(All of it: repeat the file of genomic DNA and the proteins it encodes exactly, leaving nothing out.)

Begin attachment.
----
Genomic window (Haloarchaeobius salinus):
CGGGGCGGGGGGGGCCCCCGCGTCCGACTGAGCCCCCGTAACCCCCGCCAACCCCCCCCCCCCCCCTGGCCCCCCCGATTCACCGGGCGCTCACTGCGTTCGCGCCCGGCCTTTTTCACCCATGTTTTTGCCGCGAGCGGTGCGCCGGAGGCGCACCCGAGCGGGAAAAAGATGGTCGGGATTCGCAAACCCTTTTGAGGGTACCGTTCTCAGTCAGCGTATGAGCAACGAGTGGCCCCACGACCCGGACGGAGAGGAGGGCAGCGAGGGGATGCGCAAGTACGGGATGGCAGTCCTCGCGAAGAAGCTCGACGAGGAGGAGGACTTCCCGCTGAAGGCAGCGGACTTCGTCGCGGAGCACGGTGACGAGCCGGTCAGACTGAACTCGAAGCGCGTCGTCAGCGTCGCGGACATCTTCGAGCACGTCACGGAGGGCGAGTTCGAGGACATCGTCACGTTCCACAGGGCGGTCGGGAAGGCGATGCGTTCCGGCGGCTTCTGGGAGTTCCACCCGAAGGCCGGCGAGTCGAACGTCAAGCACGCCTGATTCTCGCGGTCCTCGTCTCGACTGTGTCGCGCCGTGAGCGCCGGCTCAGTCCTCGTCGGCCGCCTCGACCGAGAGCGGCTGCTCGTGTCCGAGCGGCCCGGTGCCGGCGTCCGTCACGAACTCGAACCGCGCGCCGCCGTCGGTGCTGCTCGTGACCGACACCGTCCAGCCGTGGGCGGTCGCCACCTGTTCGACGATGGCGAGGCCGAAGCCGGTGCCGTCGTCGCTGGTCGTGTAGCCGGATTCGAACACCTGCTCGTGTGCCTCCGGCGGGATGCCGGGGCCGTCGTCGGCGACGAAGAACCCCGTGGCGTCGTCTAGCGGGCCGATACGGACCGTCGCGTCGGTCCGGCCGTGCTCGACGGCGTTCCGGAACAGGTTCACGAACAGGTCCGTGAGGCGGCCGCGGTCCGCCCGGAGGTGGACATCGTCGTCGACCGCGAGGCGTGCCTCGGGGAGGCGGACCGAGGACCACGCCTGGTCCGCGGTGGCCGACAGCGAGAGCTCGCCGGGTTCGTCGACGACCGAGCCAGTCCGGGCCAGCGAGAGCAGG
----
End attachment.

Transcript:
Genomic window (Haloarchaeobius salinus):
CGGGGCGGGGGGGGCCCCCGCGTCCGACTGAGCCCCCGTAACCCCCGCCAACCCCCCCCCCCCCCCTGGCCCCCCCGATTCACCGGGCGCTCACTGCGTTCGCGCCCGGCCTTTTTCACCCATGTTTTTGCCGCGAGCGGTGCGCCGGAGGCGCACCCGAGCGGGAAAAAGATGGTCGGGATTCGCAAACCCTTTTGAGGGTACCGTTCTCAGTCAGCGTATGAGCAACGAGTGGCCCCACGACCCGGACGGAGAGGAGGGCAGCGAGGGGATGCGCAAGTACGGGATGGCAGTCCTCGCGAAGAAGCTCGACGAGGAGGAGGACTTCCCGCTGAAGGCAGCGGACTTCGTCGCGGAGCACGGTGACGAGCCGGTCAGACTGAACTCGAAGCGCGTCGTCAGCGTCGCGGACATCTTCGAGCACGTCACGGAGGGCGAGTTCGAGGACATCGTCACGTTCCACAGGGCGGTCGGGAAGGCGATGCGTTCCGGCGGCTTCTGGGAGTTCCACCCGAAGGCCGGCGAGTCGAACGTCAAGCACGCCTGATTCTCGCGGTCCTCGTCTCGACTGTGTCGCGCCGTGAGCGCCGGCTCAGTCCTCGTCGGCCGCCTCGACCGAGAGCGGCTGCTCGTGTCCGAGCGGCCCGGTGCCGGCGTCCGTCACGAACTCGAACCGCGCGCCGCCGTCGGTGCTGCTCGTGACCGACACCGTCCAGCCGTGGGCGGTCGCCACCTGTTCGACGATGGCGAGGCCGAAGCCGGTGCCGTCGTCGCTGGTCGTGTAGCCGGATTCGAACACCTGCTCGTGTGCCTCCGGCGGGATGCCGGGGCCGTCGTCGGCGACGAAGAACCCCGTGGCGTCGTCTAGCGGGCCGATACGGACCGTCGCGTCGGTCCGGCCGTGCTCGACGGCGTTCCGGAACAGGTTCACGAACAGGTCCGTGAGGCGGCCGCGGTCCGCCCGGAGGTGGACATCGTCGTCGACCGCGAGGCGTGCCTCGGGGAGGCGGACCGAGGACCACGCCTGGTCCGCGGTGGCCGACAGCGAGAGCTCGCCGGGTTCGTCGACGACCGAGCCAGTCCGGGCCAGCGAGAGCAGG